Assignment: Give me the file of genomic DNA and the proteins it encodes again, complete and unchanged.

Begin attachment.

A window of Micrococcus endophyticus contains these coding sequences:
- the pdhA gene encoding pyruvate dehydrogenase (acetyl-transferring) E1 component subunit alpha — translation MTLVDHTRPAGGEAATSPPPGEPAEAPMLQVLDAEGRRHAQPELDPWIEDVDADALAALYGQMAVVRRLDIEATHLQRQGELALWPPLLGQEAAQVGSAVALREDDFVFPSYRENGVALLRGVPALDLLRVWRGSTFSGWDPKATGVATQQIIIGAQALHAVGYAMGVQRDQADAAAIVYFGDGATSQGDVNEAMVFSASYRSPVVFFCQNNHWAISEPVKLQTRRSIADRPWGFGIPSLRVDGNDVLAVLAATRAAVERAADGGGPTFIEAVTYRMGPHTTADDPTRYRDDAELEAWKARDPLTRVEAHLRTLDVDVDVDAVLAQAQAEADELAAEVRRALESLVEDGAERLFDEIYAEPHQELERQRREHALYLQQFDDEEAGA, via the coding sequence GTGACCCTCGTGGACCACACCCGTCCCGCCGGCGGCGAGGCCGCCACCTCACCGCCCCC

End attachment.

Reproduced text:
A window of Micrococcus endophyticus contains these coding sequences:
- the pdhA gene encoding pyruvate dehydrogenase (acetyl-transferring) E1 component subunit alpha — translation MTLVDHTRPAGGEAATSPPPGEPAEAPMLQVLDAEGRRHAQPELDPWIEDVDADALAALYGQMAVVRRLDIEATHLQRQGELALWPPLLGQEAAQVGSAVALREDDFVFPSYRENGVALLRGVPALDLLRVWRGSTFSGWDPKATGVATQQIIIGAQALHAVGYAMGVQRDQADAAAIVYFGDGATSQGDVNEAMVFSASYRSPVVFFCQNNHWAISEPVKLQTRRSIADRPWGFGIPSLRVDGNDVLAVLAATRAAVERAADGGGPTFIEAVTYRMGPHTTADDPTRYRDDAELEAWKARDPLTRVEAHLRTLDVDVDVDAVLAQAQAEADELAAEVRRALESLVEDGAERLFDEIYAEPHQELERQRREHALYLQQFDDEEAGA, via the coding sequence GTGACCCTCGTGGACCACACCCGTCCCGCCGGCGGCGAGGCCGCCACCTCACCGCCCCC